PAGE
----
Sabre To Manage Vanguard Reservations System



Vanguard Airlines Inc. is investing in an IT upgrade that it hopes will bring it closer to its distributors and customers. On April 21, Vanguard will turn over management of its reservations system to Sabre Holdings Corp. under a new five-year outsourcing contract. Vanguard's previous provider, Open Skies Inc., used a message-based system to access inventory and record orders, so travel agents often had to wait 10 to 15 minutes to find out if a seat was available. Sabre's system, on the other hand, works in real time, allowing agents to complete a booking while the customer is still on the phone and making it possible to link to travel Web sites such as Sabre's Travelocity.com.

Daryl Irby, manager of information services, declined to comment on the exact dollar value of the contract, though he did say it's a "huge project" on which Vanguard has spent the past nine months, and Sabre edged out EDS to win it. In a tough economic environment, Vanguard president and CEO Jeff Potter pushed the IT project as a way "to remove any barriers to the sell," Irby says. "We felt we were making things difficult for travel agents, instead of enabling them, so it was just not convenient for the seller to sell us."

In addition to the technology Sabre will bring to the party, Vanguard has replaced most of its internal IT infrastructure, switching from dumb terminals that worked on ancient TPF code to PCs with graphical user interfaces, and bringing in new printers, ticket stock, and baggage stock. Vanguard had been able to produce only electronic tickets, and its agents produced baggage-claim tickets by hand, but Sabre technology will accommodate paper tickets and will automatically produce boarding passes and baggage tags that match the destination as travelers check in. That will make it possible for Vanguard's passengers to move from one leg of their flight to the next without stopping at a desk to get another boarding pass, as they have had to do until now.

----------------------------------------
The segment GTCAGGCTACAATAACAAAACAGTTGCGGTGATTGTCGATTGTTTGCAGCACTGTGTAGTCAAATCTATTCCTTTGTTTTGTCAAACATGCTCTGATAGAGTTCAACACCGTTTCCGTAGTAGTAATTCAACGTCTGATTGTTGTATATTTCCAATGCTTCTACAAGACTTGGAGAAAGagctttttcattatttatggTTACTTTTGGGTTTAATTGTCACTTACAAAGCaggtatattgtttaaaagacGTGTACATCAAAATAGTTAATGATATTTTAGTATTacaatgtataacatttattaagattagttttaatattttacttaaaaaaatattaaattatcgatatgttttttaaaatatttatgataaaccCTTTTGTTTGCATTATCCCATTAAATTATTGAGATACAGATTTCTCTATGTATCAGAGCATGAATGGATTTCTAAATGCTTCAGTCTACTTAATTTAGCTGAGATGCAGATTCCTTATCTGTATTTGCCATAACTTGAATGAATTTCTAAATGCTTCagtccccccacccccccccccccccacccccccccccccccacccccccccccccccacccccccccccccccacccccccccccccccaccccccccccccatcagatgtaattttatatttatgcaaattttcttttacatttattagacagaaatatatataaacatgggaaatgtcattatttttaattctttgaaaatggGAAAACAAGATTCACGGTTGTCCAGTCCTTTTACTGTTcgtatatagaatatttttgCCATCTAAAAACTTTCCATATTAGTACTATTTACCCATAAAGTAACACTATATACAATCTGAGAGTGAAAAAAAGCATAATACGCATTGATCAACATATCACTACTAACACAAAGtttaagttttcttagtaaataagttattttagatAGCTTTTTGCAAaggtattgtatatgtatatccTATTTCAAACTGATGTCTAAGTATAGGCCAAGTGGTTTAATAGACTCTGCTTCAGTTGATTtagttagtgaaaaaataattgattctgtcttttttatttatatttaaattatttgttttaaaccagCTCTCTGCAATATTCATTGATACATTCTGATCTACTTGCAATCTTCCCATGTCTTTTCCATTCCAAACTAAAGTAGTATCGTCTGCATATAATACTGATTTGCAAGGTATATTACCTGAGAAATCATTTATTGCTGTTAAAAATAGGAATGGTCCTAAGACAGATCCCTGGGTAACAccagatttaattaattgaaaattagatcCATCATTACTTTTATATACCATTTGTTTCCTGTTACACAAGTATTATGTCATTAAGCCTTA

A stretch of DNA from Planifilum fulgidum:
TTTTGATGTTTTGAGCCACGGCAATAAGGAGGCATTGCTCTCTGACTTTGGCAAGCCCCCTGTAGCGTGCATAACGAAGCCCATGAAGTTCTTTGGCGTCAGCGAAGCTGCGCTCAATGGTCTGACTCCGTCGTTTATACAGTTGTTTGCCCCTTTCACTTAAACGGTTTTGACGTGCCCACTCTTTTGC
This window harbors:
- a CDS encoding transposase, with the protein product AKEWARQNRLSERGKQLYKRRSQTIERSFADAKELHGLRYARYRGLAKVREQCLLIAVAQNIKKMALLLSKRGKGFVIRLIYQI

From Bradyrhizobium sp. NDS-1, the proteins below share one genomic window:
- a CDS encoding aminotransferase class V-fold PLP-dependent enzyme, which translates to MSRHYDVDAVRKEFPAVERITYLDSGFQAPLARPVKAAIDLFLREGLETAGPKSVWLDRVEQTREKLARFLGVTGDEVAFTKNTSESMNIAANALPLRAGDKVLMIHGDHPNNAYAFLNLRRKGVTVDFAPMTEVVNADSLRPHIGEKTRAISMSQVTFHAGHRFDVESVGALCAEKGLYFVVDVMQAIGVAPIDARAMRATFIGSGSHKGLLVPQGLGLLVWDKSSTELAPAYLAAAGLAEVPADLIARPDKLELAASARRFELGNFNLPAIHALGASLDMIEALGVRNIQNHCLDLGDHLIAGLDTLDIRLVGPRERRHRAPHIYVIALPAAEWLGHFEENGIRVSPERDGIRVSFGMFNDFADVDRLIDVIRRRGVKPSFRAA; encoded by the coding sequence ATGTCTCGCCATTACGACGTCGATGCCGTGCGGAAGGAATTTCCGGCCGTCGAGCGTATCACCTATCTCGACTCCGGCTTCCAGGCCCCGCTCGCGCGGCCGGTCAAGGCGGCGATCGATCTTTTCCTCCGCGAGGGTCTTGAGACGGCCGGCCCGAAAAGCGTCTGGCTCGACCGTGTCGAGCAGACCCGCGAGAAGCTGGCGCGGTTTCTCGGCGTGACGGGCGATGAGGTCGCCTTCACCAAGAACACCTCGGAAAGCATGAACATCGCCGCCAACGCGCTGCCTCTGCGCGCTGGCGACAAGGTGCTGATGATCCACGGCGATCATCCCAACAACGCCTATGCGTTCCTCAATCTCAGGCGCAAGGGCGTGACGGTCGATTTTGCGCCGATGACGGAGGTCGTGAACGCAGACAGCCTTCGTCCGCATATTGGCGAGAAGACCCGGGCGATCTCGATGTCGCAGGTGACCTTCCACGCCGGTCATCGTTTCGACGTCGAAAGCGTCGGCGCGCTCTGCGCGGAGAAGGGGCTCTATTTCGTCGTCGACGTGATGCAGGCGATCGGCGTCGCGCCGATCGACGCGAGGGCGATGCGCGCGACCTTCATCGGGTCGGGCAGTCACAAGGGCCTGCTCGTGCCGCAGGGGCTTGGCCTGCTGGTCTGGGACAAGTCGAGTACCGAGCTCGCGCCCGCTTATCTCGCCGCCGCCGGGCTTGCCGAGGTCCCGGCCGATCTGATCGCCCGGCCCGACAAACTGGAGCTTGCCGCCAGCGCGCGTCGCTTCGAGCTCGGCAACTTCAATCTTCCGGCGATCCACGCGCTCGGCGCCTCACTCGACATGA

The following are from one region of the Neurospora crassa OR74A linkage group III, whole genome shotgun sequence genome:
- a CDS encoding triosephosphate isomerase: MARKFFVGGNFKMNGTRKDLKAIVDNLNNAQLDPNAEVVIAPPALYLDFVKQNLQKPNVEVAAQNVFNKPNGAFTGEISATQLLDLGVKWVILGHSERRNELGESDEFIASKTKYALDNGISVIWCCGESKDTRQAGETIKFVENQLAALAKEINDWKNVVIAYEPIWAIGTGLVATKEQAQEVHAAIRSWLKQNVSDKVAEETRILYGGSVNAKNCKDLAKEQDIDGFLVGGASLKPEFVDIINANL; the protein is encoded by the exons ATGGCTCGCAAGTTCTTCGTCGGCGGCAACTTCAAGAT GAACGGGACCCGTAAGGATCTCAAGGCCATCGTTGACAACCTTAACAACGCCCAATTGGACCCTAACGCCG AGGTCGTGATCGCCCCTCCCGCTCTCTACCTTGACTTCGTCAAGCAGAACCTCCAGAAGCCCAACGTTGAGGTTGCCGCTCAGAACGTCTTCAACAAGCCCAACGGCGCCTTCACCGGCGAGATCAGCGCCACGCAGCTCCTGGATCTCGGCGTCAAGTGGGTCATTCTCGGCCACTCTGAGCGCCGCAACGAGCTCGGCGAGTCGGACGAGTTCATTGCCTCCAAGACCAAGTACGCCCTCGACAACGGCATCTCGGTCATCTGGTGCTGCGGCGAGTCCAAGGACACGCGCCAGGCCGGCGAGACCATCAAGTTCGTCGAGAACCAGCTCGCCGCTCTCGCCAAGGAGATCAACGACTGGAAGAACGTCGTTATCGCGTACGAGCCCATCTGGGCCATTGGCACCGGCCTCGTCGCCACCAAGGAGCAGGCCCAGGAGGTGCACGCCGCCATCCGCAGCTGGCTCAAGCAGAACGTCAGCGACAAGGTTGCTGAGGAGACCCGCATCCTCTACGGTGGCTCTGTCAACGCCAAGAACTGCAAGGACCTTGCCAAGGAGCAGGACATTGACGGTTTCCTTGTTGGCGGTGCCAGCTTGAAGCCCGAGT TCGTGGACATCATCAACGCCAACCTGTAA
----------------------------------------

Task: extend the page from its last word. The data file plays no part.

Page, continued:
Vanguard has spent the past two months developing a curriculum and using it to train 400 agents in 16 geographical areas on the new system. Now it's counting down to the "knife-edge cut" on the evening of April 21, when the carrier will shut down the old system one minute and bring up Sabre the next. Irby is convinced everything will run smoothly. "We've had several dress rehearsals," he says. "Now it just comes down to everybody communicating effectively."

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